Veteran Debt Relief (Help for Veterans with Bad Credit)

In addition to the mental, physical, and emotional struggles veterans and active-duty military members face as a result of their service, many find themselves dealing with an additional financial burden as well. Whether it’s due to juggling financial obligations acquired before joining the military or poor job prospects upon entering civilian life, these money-centered struggles are commonplace.

According to a survey by the National Foundation for Credit Counseling (NFCC), there are hard numbers that shed light on these issues. In a 2015 study, military members were found to have unsecured debt balances (i.e. credit card balances) that are 7 percent higher than the average person and debt-related expenses that are 15 percent higher.

Does this sound like you?

If you are a veteran or active duty military member struggling under the heavy burden of credit card debt, there are ways to lighten your load and proactively work towards a financially secure future.

Veteran Debt Relief (Help for Veterans with Bad Credit)

I can’t emphasize this enough:

When your finances are rocky, it’s easy to switch into survival mode and only pay attention to meeting your obligations with minimum payments each month. While this might keep you afloat, it won’t necessarily help you reach a place where you can switch from being reactive to proactive with your money.

Now is the time to gather up all of your credit card bills and take a big picture look at where you are at.

  • What are your balances?
  • What are the interest rates on those balances?
  • Are you making the at least the minimum payments on time each month or are you falling behind and adding fees to your balance as a result?

If you are a current member of the military, it’s also important to know when the accounts were established.

  • If they were established before you entered the service, there are additional protections that could help your situation.

Which brings us to the next point…

Here’s the deal:

In an effort to ensure members of the military are protected from debt incurred as a civilian that could negatively impact their service, the Servicemembers Civil Relief Act (SCRA) was established nearly 100 years ago, with several expansions and revamps since then.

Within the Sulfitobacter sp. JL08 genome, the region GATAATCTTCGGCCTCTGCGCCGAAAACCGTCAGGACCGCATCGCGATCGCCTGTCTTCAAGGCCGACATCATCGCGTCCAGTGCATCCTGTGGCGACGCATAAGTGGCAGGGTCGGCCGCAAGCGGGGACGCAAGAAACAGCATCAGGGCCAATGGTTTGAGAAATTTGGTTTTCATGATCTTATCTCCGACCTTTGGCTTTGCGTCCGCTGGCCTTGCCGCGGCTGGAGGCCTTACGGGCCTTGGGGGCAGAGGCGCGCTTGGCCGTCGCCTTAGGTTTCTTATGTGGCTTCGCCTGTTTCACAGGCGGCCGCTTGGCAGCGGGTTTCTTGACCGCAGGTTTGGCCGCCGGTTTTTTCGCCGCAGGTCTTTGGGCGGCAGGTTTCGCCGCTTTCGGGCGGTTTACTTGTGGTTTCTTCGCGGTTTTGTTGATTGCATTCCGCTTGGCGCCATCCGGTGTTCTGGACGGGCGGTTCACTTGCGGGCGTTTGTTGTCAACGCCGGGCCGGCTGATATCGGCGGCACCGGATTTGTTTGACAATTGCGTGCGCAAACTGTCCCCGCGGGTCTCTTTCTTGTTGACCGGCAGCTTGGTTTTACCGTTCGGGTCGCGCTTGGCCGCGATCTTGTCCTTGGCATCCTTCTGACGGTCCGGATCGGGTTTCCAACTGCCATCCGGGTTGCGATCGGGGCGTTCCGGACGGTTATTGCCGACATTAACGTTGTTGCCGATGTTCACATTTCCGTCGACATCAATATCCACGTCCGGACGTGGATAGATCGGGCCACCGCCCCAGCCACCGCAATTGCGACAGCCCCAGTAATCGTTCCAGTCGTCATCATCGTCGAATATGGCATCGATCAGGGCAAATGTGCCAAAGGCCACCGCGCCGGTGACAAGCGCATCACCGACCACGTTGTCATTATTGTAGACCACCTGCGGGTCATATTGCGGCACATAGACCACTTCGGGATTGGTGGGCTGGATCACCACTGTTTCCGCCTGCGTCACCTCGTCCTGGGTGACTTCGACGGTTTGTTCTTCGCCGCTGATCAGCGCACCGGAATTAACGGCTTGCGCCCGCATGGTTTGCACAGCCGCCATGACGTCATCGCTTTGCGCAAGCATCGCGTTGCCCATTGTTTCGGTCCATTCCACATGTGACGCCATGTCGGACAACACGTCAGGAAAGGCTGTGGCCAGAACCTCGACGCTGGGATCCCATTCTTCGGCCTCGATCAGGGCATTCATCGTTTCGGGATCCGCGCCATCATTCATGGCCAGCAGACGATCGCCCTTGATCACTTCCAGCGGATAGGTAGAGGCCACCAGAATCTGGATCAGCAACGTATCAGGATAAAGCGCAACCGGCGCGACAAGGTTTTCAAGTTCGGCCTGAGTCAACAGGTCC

Just one of the protections under this act allows active military members to have the interest rate capped at 6 percent for debt – including credit card debt – incurred before joining the military. Considering the average credit card interest rate is around 15 percent, this could provide huge savings over the debt repayment process.

To receive this interest rate reduction, you must make the request in writing to your credit card company and include a copy of your military orders.

Another guarantee you receive is that your credit won’t be damaged now or into the future as a result of claiming this protection.

The best part?

In addition to added legal protections as a member of the military, there are several organizations that are equipped to help you handle the unique financial challenges associated with being a veteran or active-duty servicemember.

For instance, the San Diego Financial Literacy Center offers financial assistance and educational programs to active duty, transitioning, and veteran members of the military through their Boost for Our Heroes program. With workshops, events, and one-on-one counseling sessions, they help those who are struggling to regain their financial footing and feel confident about managing their finances into the future.

If your debt situation requires immediate relief, other nonprofit organizations can help you create a debt management plan to bundle all of your debt obligations and streamline the payoff process. They can also negotiate for lower interest rates on accounts not eligible for a reduction through the SCRA.

Credit card debt can be an overwhelming burden on anyone, but for veterans and active-duty military members facing other challenges, it can feel even heavier. Luckily, it’s not a challenge that needs to be faced alone.

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